Johnny Tremain | Study Guide

Esther Forbes

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Johnny Tremain | Chapter 1 : Up and About | Summary



It's 1773, and Johnny Tremain is a 14-year-old orphan apprenticed in a silversmith shop in Boston. The shop is owned by Mr. Lapham, an elderly silversmith prone to quoting the Bible. Lapham's widowed daughter-in-law, Mrs. Lapham, organizes the daily chores for the Lapham household, which includes her four daughters and three apprentices, but Johnny runs the shop. He is confident to the point of arrogance and barks orders at the other two apprentices. One of them, Dove, is older than Johnny and resents Johnny's dominance. The other one, Dusty, admires Johnny but sides with Dove: "He and Dove were bound together by their common servitude to Johnny's autocratic rule."

Although Mr. Lapham has allowed Johnny to take control in his silversmith shop, the pious old man tries to tamp down Johnny's arrogance by having him read Scripture after dinner. This has little or no effect on Johnny, who is too egotistical to learn of humility. Johnny is fond of the two younger Lapham daughters, Cilla and Isannah, but he teases them frequently and sometimes quite harshly. Cilla Lapham is Johnny's age, and Isannah is eight years old. If Johnny takes over the silversmith shop from Mr. Lapham, the family expects that he and Cilla will marry.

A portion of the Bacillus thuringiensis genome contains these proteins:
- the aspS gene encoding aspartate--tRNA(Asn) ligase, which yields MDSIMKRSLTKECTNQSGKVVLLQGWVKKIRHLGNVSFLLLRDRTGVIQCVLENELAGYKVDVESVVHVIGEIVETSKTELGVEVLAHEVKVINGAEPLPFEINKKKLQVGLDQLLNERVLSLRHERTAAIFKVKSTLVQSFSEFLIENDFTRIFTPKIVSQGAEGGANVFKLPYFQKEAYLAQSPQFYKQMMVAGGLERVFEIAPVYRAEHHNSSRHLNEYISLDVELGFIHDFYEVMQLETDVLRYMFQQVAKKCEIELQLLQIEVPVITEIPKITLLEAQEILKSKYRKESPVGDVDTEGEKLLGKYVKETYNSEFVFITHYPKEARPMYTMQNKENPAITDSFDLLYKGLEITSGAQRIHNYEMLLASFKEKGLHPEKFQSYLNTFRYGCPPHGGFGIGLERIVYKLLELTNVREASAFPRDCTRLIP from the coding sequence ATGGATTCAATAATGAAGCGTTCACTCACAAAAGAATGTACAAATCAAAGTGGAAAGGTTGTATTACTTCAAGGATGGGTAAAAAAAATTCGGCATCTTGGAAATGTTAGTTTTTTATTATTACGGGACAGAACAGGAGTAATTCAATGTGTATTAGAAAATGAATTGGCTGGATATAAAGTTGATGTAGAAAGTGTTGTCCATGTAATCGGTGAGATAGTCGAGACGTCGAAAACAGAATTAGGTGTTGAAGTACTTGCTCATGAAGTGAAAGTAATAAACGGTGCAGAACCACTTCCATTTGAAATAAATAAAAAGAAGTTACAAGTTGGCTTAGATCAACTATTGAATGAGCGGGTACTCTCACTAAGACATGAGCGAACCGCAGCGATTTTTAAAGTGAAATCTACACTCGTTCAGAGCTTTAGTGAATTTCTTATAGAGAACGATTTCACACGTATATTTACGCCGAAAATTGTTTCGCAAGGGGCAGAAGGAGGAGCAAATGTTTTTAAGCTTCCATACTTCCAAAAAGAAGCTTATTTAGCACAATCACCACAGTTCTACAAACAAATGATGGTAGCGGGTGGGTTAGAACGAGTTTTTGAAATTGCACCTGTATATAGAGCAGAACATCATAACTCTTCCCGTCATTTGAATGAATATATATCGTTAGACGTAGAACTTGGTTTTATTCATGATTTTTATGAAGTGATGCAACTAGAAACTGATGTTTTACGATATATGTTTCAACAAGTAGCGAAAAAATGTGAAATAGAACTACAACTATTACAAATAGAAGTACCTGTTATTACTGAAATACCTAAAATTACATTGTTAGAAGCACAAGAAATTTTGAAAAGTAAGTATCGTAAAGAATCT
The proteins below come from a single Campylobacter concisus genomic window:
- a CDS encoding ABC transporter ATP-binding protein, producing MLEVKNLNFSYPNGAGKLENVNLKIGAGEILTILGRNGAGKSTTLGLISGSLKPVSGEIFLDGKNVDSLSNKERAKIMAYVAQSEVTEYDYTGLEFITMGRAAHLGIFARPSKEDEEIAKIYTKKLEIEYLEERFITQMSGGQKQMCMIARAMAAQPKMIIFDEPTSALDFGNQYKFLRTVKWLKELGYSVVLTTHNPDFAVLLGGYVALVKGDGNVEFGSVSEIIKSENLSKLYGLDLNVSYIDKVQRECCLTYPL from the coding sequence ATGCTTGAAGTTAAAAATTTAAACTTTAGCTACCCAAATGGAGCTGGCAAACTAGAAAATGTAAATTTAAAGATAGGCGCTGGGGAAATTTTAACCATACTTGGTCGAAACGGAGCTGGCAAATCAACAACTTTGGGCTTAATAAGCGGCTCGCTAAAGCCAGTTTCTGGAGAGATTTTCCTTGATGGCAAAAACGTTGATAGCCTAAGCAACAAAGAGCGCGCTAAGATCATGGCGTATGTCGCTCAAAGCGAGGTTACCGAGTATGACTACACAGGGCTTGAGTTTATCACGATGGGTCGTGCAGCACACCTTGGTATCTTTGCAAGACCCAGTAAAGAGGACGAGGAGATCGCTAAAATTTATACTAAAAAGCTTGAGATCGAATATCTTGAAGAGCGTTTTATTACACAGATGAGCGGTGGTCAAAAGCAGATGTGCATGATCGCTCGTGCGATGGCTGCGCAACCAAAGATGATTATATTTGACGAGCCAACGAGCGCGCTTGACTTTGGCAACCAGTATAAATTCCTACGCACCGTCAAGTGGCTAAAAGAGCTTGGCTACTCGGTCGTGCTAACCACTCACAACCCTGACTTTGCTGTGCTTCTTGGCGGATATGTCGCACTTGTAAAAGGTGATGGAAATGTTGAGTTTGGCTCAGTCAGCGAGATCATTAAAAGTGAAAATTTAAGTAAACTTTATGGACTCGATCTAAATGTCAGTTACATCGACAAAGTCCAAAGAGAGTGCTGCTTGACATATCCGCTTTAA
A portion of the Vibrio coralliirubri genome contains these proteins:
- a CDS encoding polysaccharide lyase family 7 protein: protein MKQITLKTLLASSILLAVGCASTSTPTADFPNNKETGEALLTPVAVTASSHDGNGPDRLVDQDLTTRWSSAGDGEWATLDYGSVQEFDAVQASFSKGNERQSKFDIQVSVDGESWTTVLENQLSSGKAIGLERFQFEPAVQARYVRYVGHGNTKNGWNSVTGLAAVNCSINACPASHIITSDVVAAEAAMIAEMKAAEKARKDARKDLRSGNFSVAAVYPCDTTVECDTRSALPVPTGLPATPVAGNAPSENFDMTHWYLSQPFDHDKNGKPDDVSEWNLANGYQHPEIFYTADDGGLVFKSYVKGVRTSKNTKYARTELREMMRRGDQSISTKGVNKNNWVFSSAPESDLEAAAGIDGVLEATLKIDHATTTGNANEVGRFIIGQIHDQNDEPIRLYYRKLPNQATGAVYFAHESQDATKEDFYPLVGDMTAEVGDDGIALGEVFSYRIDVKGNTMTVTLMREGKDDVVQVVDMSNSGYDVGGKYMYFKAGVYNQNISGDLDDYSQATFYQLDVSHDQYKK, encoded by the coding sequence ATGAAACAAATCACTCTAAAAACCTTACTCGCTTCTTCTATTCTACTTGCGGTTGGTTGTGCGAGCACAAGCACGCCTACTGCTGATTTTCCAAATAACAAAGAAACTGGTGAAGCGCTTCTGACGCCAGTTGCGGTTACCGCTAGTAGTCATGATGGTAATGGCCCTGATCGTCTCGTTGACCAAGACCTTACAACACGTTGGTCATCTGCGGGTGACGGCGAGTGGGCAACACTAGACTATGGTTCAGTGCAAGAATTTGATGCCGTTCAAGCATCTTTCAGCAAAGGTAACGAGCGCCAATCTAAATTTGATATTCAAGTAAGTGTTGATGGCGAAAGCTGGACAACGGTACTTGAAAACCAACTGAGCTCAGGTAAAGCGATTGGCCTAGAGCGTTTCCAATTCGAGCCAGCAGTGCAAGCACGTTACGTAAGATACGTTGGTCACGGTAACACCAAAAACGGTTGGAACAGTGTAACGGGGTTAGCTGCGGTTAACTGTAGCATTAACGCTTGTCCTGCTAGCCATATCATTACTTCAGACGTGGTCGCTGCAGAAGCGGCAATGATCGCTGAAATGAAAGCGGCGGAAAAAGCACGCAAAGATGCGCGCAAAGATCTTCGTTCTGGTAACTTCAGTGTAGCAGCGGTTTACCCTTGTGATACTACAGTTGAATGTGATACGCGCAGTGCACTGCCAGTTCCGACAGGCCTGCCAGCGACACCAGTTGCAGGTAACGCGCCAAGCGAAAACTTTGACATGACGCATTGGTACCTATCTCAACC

One night while Johnny and Cilla are caring for Isannah, Johnny tells Cilla his middle name, Lyte, and reveals that he may be related to Jonathan Lyte, a merchant in town who is "so rich gold and silver are like dust to him." He shows Cilla a silver cup his mother gave him before she died; it bears the Lyte family crest. His mother told him that if ever things take a turn for the worst, he is to show it to the merchant. "He will know the kinship, she said, and in pity he may help you."


Esther Forbes immediately plunges readers into the tensions of a colonial family and its business. Her character development is typical of children's fiction in the mid-20th century: to force her protagonist to grow, she makes him flawed. Johnny spent his early years without a father, and he lost his mother shortly after he was apprenticed to Mr. Lapham. Although Mr. Lapham puts his trust in him, the boy is both immature and arrogant, likely because he has had insufficient guidance in life.

Johnny's immaturity poses a threat to his livelihood and his future. The Lapham family assumes he will someday take ownership of the shop and marry Cilla. But that eventual marriage seems distant to both Johnny and Cilla, and they relate primarily through teasing, which occasionally becomes harsh.

Confident that he will become a great silversmith, Johnny also sees no need for friends. He will have none to support him should events take a turn for the worse, as they are about to do.

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